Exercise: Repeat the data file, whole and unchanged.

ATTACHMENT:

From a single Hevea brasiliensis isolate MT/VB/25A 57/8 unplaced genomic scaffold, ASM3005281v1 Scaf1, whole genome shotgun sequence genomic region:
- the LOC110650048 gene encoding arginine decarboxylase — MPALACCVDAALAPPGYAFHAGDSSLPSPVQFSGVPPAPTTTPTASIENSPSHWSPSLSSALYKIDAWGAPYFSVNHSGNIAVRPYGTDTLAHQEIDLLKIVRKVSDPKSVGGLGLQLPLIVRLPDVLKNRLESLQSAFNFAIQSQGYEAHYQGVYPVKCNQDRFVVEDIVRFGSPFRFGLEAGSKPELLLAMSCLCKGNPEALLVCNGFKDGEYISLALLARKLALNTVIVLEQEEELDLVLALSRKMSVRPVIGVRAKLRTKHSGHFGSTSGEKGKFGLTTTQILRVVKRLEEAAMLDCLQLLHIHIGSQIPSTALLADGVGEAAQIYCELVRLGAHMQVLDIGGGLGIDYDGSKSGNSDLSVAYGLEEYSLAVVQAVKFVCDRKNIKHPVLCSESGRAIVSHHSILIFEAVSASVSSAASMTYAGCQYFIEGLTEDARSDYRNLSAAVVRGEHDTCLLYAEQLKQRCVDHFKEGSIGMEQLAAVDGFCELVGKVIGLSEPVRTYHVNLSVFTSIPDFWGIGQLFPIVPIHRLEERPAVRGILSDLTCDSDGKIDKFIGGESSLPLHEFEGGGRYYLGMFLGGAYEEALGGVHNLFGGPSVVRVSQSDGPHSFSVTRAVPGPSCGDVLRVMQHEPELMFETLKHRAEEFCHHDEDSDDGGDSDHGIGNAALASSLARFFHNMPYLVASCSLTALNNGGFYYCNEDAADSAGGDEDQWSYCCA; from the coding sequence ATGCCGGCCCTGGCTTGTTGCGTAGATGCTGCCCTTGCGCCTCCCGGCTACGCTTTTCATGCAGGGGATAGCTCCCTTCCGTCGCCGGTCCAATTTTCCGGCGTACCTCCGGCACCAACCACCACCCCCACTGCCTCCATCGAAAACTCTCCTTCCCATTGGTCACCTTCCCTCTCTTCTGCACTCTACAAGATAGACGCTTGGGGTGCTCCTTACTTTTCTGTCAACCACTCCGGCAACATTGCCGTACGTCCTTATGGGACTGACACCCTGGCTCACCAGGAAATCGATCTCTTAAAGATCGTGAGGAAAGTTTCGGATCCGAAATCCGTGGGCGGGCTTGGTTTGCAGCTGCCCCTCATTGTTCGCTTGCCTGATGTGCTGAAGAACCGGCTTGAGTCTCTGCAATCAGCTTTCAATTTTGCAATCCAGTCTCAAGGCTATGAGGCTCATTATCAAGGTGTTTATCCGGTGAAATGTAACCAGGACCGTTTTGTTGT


From a single Hevea brasiliensis isolate MT/VB/25A 57/8 unplaced genomic scaffold, ASM3005281v1 Scaf1, whole genome shotgun sequence genomic region:
- the LOC110650048 gene encoding arginine decarboxylase — MPALACCVDAALAPPGYAFHAGDSSLPSPVQFSGVPPAPTTTPTASIENSPSHWSPSLSSALYKIDAWGAPYFSVNHSGNIAVRPYGTDTLAHQEIDLLKIVRKVSDPKSVGGLGLQLPLIVRLPDVLKNRLESLQSAFNFAIQSQGYEAHYQGVYPVKCNQDRFVVEDIVRFGSPFRFGLEAGSKPELLLAMSCLCKGNPEALLVCNGFKDGEYISLALLARKLALNTVIVLEQEEELDLVLALSRKMSVRPVIGVRAKLRTKHSGHFGSTSGEKGKFGLTTTQILRVVKRLEEAAMLDCLQLLHIHIGSQIPSTALLADGVGEAAQIYCELVRLGAHMQVLDIGGGLGIDYDGSKSGNSDLSVAYGLEEYSLAVVQAVKFVCDRKNIKHPVLCSESGRAIVSHHSILIFEAVSASVSSAASMTYAGCQYFIEGLTEDARSDYRNLSAAVVRGEHDTCLLYAEQLKQRCVDHFKEGSIGMEQLAAVDGFCELVGKVIGLSEPVRTYHVNLSVFTSIPDFWGIGQLFPIVPIHRLEERPAVRGILSDLTCDSDGKIDKFIGGESSLPLHEFEGGGRYYLGMFLGGAYEEALGGVHNLFGGPSVVRVSQSDGPHSFSVTRAVPGPSCGDVLRVMQHEPELMFETLKHRAEEFCHHDEDSDDGGDSDHGIGNAALASSLARFFHNMPYLVASCSLTALNNGGFYYCNEDAADSAGGDEDQWSYCCA; from the coding sequence ATGCCGGCCCTGGCTTGTTGCGTAGATGCTGCCCTTGCGCCTCCCGGCTACGCTTTTCATGCAGGGGATAGCTCCCTTCCGTCGCCGGTCCAATTTTCCGGCGTACCTCCGGCACCAACCACCACCCCCACTGCCTCCATCGAAAACTCTCCTTCCCATTGGTCACCTTCCCTCTCTTCTGCACTCTACAAGATAGACGCTTGGGGTGCTCCTTACTTTTCTGTCAACCACTCCGGCAACATTGCCGTACGTCCTTATGGGACTGACACCCTGGCTCACCAGGAAATCGATCTCTTAAAGATCGTGAGGAAAGTTTCGGATCCGAAATCCGTGGGCGGGCTTGGTTTGCAGCTGCCCCTCATTGTTCGCTTGCCTGATGTGCTGAAGAACCGGCTTGAGTCTCTGCAATCAGCTTTCAATTTTGCAATCCAGTCTCAAGGCTATGAGGCTCATTATCAAGGTGTTTATCCGGTGAAATGTAACCAGGACCGTTTTGTTGT